National--New acclaimed film focuses on clergy abuse crisis
For immediate release: Tuesday, Oct. 27
A new film about how journalists broke open the widespread Catholic abuse and cover up crisis will hit theatres next month. We urge every US bishop to order all church staff to see it, even if it means arranging special viewings at church facilities.
The movie is about how reporters began exposing 249 predator priests and their complicit church supervisors in the Boston archdiocese when a judge ordered long-secret files to be revealed.
So we urge every US bishop to do now, voluntarily, what courts forced church officials to do years ago: release long-secret records that show which clerics committed and concealed heinous crimes against children.
Releasing this information is the quickest way bishops could safeguard kids and deter cover ups. We’re told that “the truth shall set you free.” And Martin Luther King once said “No lie lives forever.”
Yet bishops across this country, and the world, continue to keep secret hundreds of thousands of pages of documents about crimes and cover ups, while claiming they’re “transparent,” they’ve “reformed” and they want “healing” and “prevention.”
We urge parents, parishioners and the public to remember that child sex crimes and cover ups in the church are still taking place now. In the few years right after the Spotlight Team’s revelations in 2002, we saw some improvements in how bishops dealt with child molesting clerics. But for the last decade, bishops have largely been moving backwards and working even harder and smarter to conceal child sex crimes.
Why? Because they now know they can get by with protecting predators and endangering kids. Only three US bishops have resigned because of this scandal (Law, Piche and Finn). Only one was criminally convicted (Finn, who withheld evidence of child sex crimes from law enforcement). Many complicit clerics have since been promoted. And because there continues to be a grave shortage of priests and seminarians, so bishops desperately cling to even sexually troubled clerics.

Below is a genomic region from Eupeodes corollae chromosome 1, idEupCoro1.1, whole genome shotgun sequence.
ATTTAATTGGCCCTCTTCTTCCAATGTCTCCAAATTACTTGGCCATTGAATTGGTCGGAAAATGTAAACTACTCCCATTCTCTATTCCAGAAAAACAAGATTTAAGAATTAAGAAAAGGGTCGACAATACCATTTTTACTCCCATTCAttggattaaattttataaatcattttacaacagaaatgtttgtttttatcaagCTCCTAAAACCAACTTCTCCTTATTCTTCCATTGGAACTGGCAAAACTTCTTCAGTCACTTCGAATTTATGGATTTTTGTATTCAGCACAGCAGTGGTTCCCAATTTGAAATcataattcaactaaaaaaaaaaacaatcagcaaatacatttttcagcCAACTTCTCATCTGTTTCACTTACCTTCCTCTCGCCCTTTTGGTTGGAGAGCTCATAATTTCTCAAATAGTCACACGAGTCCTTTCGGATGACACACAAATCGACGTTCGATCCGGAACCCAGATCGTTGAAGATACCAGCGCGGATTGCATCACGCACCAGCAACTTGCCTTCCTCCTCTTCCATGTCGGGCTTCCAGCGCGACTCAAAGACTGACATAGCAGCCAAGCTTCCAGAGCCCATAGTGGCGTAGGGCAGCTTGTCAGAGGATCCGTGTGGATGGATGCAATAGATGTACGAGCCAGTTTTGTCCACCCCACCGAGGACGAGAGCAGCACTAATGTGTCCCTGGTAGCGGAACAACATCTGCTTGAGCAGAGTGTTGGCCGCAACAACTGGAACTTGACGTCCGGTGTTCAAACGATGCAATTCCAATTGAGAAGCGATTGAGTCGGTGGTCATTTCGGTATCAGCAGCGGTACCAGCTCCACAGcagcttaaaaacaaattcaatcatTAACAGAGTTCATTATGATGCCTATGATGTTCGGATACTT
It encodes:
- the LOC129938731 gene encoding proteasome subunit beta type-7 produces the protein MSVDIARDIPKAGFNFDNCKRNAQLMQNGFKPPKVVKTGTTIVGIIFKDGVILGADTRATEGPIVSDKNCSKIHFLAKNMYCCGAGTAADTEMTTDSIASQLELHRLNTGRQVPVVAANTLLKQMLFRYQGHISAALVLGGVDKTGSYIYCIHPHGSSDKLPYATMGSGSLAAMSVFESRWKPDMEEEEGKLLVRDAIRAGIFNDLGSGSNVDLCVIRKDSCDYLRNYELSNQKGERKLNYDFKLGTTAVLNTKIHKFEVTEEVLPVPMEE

To its credit, the film acknowledges that years before the Boston Globe’s award-winning investigation, there were earlier waves of nation-wide attention on pedophile priests, notably in 1985 and 1993. This is important to remember because after every way, church officials pledged to “do better” only to break those promises and continue to act recklessly, callously, deceitfully and secretively.
We hope millions will see and discuss this important and acclaimed film. We hope it will encourage more journalists to look harder at and dig deeper into clergy sex cases. We hope attorneys who handle these cases will go through their files and see what information they may have that could and should still be made public. We hope the film will prod police, prosecutors, judges and juries to look more skeptically on claims made by Catholic officials in child sex and cover up cases.
Finally, we hope the film will prod more victims, witnesses and whistleblowers to step forward, get help, expose wrongdoers, protect kids and start healing. And we hope that everyone will be reminded that no institution can investigate itself and that child sex crimes and cover ups must be reported to the independent, unbiased professionals in law enforcement, not by self-serving, secretive church bureaucrats.
(SNAP, the Survivors Network of those Abused by Priests, is the world’s oldest and largest support group for clergy abuse victims. SNAP was founded in 1988 and has more than 20,000 members. Despite the word “priest” in our title, we have members who were molested by religious figures of all denominations, including nuns, rabbis, bishops, and Protestant ministers. Our website is SNAPnetwork.org)